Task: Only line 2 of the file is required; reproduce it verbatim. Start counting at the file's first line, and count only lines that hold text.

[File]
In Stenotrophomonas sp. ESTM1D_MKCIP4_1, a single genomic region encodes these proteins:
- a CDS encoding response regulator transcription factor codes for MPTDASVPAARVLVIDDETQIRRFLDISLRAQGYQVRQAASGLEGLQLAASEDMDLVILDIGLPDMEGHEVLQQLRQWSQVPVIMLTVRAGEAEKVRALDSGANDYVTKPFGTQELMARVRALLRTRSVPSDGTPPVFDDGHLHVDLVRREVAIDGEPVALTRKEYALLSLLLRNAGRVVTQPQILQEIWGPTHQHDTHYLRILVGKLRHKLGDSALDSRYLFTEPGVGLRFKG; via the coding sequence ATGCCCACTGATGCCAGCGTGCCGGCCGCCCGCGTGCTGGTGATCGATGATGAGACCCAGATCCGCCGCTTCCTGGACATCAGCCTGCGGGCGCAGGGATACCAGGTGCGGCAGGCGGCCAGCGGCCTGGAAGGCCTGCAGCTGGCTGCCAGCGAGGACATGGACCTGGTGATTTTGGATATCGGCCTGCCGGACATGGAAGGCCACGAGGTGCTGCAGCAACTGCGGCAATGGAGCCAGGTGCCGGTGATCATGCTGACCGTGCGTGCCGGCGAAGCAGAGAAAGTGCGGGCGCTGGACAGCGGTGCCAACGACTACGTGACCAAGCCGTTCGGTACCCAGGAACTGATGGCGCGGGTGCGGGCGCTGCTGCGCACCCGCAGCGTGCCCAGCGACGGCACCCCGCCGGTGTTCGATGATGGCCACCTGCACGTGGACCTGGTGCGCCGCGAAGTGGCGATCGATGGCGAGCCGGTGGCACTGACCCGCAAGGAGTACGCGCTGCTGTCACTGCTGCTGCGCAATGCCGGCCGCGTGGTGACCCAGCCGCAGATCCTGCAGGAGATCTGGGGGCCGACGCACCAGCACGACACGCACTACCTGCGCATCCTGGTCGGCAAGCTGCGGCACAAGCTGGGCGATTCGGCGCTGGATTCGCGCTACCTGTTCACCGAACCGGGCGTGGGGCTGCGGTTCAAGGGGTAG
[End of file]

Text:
- a CDS encoding response regulator transcription factor codes for MPTDASVPAARVLVIDDETQIRRFLDISLRAQGYQVRQAASGLEGLQLAASEDMDLVILDIGLPDMEGHEVLQQLRQWSQVPVIMLTVRAGEAEKVRALDSGANDYVTKPFGTQELMARVRALLRTRSVPSDGTPPVFDDGHLHVDLVRREVAIDGEPVALTRKEYALLSLLLRNAGRVVTQPQILQEIWGPTHQHDTHYLRILVGKLRHKLGDSALDSRYLFTEPGVGLRFKG; via the coding sequence ATGCCCACTGATGCCAGCGTGCCGGCCGCCCGCGTGCTGGTGATCGATGATGAGACCCAGATCCGCCGCTTCCTGGACATCAGCCTGCGGGCGCAGGGATACCAGGTGCGGCAGGCGGCCAGCGGCCTGGAAGGCCTGCAGCTGGCTGCCAGCGAGGACATGGACCTGGTGATTTTGGATATCGGCCTGCCGGACATGGAAGGCCACGAGGTGCTGCAGCAACTGCGGCAATGGAGCCAGGTGCCGGTGATCATGCTGACCGTGCGTGCCGGCGAAGCAGAGAAAGTGCGGGCGCTGGACAGCGGTGCCAACGACTACGTGACCAAGCCGTTCGGTACCCAGGAACTGATGGCGCGGGTGCGGGCGCTGCTGCGCACCCGCAGCGTGCCCAGCGACGGCACCCCGCCGGTGTTCGATGATGGCCACCTGCACGTGGACCTGGTGCGCCGCGAAGTGGCGATCGATGGCGAGCCGGTGGCACTGACCCGCAAGGAGTACGCGCTGCTGTCACTGCTGCTGCGCAATGCCGGCCGCGTGGTGACCCAGCCGCAGATCCTGCAGGAGATCTGGGGGCCGACGCACCAGCACGACACGCACTACCTGCGCATCCTGGTCGGCAAGCTGCGGCACAAGCTGGGCGATTCGGCGCTGGATTCGCGCTACCTGTTCACCGAACCGGGCGTGGGGCTGCGGTTCAAGGGGTAG